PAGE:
The findings have shown that LPD intervention helps to delay the onset of dialysis by slowing the production of uremic toxins. The result is consistent with the findings by Bellizzi et al. (2016) who argued that within the Italian societies, low protein diets have been previously implemented by nephrologists as a way of alleviating uremic symptoms, slowing down the CKD progression, enhancing the start of dialysis, and delaying the commencement of dialysis. Similar assertions were also advanced by Kalantar-Zadeh and Fouque (2017) who argued that reducing the consumption of proteins helps patients to proportionately reduce the generation of urea. The authors illustrated that once proteins are broken down, an n α-amino group is then removed and this in turn helps to deactivate individual amino acids. Consequently, the remaining skeletal ketoacid can then be recycled to produce additional amino acids while the proteins are used to generate energy through the tricarboxylic cycle. This way, individuals can them stop the production of uremic toxins, and this means that the transition of dialysis to the next steps is delayed.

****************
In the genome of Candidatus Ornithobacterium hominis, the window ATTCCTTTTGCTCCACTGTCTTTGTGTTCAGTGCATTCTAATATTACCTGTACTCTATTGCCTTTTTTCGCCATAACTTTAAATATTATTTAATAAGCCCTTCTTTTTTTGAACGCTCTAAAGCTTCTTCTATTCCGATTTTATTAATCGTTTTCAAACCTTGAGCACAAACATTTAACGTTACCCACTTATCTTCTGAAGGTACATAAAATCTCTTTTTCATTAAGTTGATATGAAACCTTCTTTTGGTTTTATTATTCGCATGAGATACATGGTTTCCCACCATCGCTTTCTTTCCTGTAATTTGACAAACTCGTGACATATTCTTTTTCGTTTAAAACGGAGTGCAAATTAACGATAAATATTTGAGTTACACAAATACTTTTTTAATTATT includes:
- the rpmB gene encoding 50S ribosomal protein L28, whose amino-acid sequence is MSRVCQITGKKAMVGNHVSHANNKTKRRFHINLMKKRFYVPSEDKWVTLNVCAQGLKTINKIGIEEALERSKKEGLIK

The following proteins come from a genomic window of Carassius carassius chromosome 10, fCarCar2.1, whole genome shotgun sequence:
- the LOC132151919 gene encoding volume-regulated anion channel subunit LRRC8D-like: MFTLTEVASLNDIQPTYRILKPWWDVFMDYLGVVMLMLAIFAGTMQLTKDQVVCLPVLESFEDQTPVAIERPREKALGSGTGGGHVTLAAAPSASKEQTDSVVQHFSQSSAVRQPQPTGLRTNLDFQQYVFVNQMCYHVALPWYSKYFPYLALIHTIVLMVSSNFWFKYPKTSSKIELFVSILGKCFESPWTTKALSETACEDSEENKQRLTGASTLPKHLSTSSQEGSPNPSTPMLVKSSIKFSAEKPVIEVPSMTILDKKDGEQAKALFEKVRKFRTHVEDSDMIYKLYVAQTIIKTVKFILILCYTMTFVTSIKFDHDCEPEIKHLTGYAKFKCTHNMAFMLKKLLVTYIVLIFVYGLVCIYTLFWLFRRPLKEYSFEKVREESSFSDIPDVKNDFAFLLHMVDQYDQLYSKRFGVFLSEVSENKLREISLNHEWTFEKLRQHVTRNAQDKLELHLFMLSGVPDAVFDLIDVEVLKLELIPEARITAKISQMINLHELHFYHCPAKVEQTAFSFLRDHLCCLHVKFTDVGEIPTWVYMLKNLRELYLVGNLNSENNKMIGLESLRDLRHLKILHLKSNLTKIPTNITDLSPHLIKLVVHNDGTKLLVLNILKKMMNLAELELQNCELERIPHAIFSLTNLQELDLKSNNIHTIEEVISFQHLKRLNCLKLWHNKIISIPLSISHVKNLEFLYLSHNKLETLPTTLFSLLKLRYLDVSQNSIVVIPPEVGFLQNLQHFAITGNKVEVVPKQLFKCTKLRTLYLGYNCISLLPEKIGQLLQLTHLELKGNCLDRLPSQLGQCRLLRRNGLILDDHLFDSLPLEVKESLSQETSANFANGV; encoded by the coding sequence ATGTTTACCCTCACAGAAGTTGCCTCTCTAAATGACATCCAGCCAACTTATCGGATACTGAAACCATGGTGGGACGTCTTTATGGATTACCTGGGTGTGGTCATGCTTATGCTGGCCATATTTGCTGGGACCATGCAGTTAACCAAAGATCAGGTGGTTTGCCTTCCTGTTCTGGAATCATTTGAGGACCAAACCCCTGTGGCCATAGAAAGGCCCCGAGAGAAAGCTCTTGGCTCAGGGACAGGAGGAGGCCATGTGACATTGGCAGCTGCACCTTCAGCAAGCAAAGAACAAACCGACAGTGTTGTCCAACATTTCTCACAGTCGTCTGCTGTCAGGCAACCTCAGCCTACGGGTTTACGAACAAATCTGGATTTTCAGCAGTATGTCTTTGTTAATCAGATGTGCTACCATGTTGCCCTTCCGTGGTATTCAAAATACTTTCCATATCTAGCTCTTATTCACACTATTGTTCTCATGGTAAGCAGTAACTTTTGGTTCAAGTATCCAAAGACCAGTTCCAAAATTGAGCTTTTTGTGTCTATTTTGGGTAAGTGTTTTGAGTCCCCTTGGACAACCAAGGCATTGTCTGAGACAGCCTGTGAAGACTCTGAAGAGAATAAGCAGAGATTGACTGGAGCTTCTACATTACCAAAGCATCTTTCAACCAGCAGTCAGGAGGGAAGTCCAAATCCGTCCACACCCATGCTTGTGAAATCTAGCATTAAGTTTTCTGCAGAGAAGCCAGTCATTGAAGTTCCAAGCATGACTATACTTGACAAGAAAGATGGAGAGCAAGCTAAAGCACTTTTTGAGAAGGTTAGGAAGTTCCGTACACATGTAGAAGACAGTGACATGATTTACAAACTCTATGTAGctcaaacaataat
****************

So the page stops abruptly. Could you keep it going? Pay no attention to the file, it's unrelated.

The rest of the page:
The results have shown that LPD interventions are most effective when supplemented with ketoanalogue supplements.
Furthermore, the findings are consistent with the assertions by Limwannata et al (2021) who demonstrated that a low protein diet in people with CKD was most effective if it was administered alongside Oral nutritional supplementation (ONS). In their study, Limwannata et al (2021) found that patients exhibited significant improvements in their intake of energy, protein, and magnesium as a result of adhering to the LPD intervention programs. Therefore, using the ONS and LPD can help to slow the progress of renal function decline by enhancing serum albumin and dietary energy among the patients.